When I look at the UEFA Champions League semifinals, I see two intriguing matchups that will make for compelling viewing—but perhaps in very different ways.
In Chelsea and Atletico Madrid, I think we will see a great tactical matchup because in many respects, these are two similar teams. We all know that Jose Mourinho, if nothing else, is a great tactician. He understands how to prepare for any opponent, especially in Europe, and having coached in Spain, he'll have familiarity with Atletico.
But in Diego Simeone, he's running into a manager on the rise—and one who in many ways is similar to Mourinho. Like Mourinho, Simeone is bold and confident, and he prefers a steady lineup, though Atletico might not have as much depth as Chelsea.
With Branislav Ivanovic missing for Chelsea, Mourinho could have a bit of a dilemma over how to set up in the back. Cesar Azpilicueta could move back to his natural position at right-back to cover for Ivanovic's absence, but that would open up other issues. There may have been a notion of playing Ashley Cole, but he's been out of favor and not fit.
For me, Azpilicueta should stay where he is, because Atletico's right side is where most of their danger comes from. If Azpilicueta stays put, we might see Mourinho move David Luiz to right-back, taking him away from the middle, which could lead to even more issues. With Nemanja Matic cup-tied, Mourinho might have to rely on Ramires and Frank Lampard in the holding roles.
Whatever he chooses to do, his team will face a tough task against Atletico. Under Simeone's leadership, this could be a historic season for them, not only in the Champions League, but in La Liga as well. In Koke, they have a brilliant player who I could see fitting in with any of the four remaining semifinalists. Diego Costa has been wonderful for them as well, but Simeone deserves credit for tweaking his team during the absence of David Villa, as well as for the emergence of Raul Garcia.
Atletico are well-balanced, strong at set pieces and capable of hitting you on the counter. In fact, because of their similarities with Chelsea, I think this tie will be tight, a matchup of two well-matched teams.
I have to imagine that it will be much more tactical than free and wide open over the course of two legs.
Real Madrid vs. Bayern Munich
In many ways, this would be a wonderful final, not because anyone thinks Atletico and Chelsea are undeserving, but just because Real Madrid and Bayern Munich are two of the most storied clubs in European club football history.
Real are still chasing La Decima, their 10th European title, and Bayern are trying to become first team in Champions League era to win the competition in back-to-back seasons. Yet, both have been doubted of late.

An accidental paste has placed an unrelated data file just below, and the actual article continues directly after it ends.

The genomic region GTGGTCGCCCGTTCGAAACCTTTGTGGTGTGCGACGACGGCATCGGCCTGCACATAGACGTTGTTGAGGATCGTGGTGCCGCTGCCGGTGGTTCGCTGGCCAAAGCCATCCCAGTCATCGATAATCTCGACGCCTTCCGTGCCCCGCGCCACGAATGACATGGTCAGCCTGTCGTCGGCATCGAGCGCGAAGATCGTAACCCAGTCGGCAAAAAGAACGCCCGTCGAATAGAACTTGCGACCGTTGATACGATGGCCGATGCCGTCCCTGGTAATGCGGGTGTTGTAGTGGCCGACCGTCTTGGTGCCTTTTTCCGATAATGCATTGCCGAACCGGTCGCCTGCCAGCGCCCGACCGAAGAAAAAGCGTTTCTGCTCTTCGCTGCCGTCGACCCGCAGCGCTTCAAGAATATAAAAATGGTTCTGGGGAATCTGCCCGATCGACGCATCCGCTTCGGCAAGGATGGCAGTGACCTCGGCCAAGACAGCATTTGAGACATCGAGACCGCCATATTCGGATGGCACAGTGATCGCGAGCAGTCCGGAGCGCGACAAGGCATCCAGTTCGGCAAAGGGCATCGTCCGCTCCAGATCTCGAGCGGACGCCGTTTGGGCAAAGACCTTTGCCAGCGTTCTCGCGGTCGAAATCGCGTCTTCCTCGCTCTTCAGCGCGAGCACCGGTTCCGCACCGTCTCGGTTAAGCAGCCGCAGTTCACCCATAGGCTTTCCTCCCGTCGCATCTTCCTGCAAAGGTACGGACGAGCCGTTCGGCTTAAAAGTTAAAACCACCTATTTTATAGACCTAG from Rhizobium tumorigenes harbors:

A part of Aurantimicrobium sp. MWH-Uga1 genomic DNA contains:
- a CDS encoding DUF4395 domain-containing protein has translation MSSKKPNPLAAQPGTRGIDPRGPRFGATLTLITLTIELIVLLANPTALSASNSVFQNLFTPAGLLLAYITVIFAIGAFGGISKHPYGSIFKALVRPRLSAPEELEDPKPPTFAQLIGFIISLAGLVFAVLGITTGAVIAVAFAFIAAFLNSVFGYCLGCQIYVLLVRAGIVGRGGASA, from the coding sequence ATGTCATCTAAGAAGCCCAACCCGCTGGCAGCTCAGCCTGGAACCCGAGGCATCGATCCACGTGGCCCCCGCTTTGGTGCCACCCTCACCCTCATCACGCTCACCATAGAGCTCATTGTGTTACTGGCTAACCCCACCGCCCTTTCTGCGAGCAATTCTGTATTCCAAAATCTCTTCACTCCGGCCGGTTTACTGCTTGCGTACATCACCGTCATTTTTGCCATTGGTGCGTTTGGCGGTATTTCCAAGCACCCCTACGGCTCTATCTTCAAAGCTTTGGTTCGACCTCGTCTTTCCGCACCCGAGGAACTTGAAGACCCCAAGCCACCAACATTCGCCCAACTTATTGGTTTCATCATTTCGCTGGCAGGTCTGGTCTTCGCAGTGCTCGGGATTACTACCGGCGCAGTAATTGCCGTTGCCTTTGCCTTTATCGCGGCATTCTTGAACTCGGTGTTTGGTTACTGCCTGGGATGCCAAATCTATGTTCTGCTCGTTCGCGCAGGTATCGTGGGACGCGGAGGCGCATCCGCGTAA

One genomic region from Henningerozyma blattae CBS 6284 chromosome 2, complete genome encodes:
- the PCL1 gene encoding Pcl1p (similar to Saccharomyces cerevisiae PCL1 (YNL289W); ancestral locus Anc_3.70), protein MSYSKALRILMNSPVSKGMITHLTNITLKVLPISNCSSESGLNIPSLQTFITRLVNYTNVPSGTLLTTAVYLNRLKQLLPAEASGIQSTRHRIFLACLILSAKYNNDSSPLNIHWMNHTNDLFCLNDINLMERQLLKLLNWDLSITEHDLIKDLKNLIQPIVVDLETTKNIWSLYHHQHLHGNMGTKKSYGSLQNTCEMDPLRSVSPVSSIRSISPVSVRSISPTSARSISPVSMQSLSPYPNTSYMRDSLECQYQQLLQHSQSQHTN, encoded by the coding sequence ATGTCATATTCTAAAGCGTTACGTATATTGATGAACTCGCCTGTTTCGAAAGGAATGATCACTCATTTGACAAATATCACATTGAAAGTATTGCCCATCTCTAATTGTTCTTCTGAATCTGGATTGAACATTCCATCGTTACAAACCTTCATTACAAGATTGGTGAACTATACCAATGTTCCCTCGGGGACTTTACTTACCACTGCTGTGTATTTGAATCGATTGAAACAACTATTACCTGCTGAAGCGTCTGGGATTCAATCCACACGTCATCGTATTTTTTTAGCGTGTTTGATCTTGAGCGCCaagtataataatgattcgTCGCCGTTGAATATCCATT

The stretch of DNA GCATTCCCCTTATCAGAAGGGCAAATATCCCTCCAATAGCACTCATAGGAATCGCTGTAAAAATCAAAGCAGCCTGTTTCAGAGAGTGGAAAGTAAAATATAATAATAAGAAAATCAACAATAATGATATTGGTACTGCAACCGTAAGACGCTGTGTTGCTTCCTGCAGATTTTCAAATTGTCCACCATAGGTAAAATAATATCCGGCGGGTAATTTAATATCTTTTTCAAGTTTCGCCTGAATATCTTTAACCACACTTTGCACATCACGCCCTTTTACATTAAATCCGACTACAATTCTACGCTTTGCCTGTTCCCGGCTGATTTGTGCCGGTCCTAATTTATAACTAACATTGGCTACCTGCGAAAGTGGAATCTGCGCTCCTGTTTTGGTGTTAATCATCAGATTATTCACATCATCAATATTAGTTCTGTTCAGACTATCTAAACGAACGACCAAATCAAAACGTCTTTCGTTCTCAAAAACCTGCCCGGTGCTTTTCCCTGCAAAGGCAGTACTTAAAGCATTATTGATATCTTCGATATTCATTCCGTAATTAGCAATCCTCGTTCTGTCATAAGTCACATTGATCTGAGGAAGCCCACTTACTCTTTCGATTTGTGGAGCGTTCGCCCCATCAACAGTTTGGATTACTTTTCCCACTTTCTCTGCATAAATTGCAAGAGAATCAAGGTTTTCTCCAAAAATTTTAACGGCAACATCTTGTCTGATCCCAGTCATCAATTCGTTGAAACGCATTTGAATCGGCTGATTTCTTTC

Real Madrid come in on the high of beating Barcelona in Copa del Rey, but they might have to play the first leg in Madrid without Ballon d'Or winner Cristiano Ronaldo. Bayern Munich won the Bundesliga in record time and still have a chance to win a second consecutive treble, yet it's easy to wonder whether they are not as invincible as they were last season.
I have a feeling that, whereas Atletico Madrid-Chelsea will be decided at the team level, this tie could come down to one superstar winning it for either side. Both teams have so many great players, great individuals who could win a match on their own.
Ronaldo has returned to training ahead of the first leg, per ESPN FC, but we have to note that Real Madrid recently proved, against Barcelona in the Copa del Rey final, that they can cope without him. That said, you just can't replace a player like Ronaldo, who can change any game at any moment.
But even so, Real Madrid do have other players who are capable of delivering the goods. Perhaps Gareth Bale can build on the wonderful goal he scored against Barcelona and be the leader for Real.
Or maybe it will be someone else, someone who has benefited from Carlo Ancelotti's leadership this season. Under Mourinho last year, I thought many of the players were restricted and everything geared toward Ronaldo. Players weren't free to express themselves or express the best parts of their game in many ways, and a great example of that was Angel Di Maria.
Where Mourinho concentrated on Di Maria's weakness, Ancelotti has focused on his strengths and set up a formation to allow him to play more freely. And because of this, Di Maria is another one of the reasons I think that, if Ronaldo doesn't play, it won't be as damaging as it was last season under Mourinho.
As for Bayern, I have written before that, while roles were clearly defined last season under Jupp Heynckes, the players sometimes look confused in Guardiola's system. With that in mind, I believe that Pep Guardiola has to do what Ancelotti has done with Real Madrid and allow the players to play in their natural positions.
Philipp Lahm needs to play at right-back to shore up the back four, which has been a weak point for Bayern. In addition, he should give freedom to and place emphasis on Franck Ribery and Arjen Robben. When they play well, driving at the opposition's back four, everything falls into place and players like Thomas Muller and Mario Mandzukic benefit.
Unless they do that, I think it's going to be tough for Bayern Munich.
This is no doubt a meeting of the giants with intense pressure hanging over them. The pressure of winning La Decima is real, but it's different for Real Madrid under Ancelotti because I think he brings calmness to the team. For Bayern, meanwhile, there's a chance to become part of history.
In a matchup of two teams under pressure, individual brilliance might decide it.
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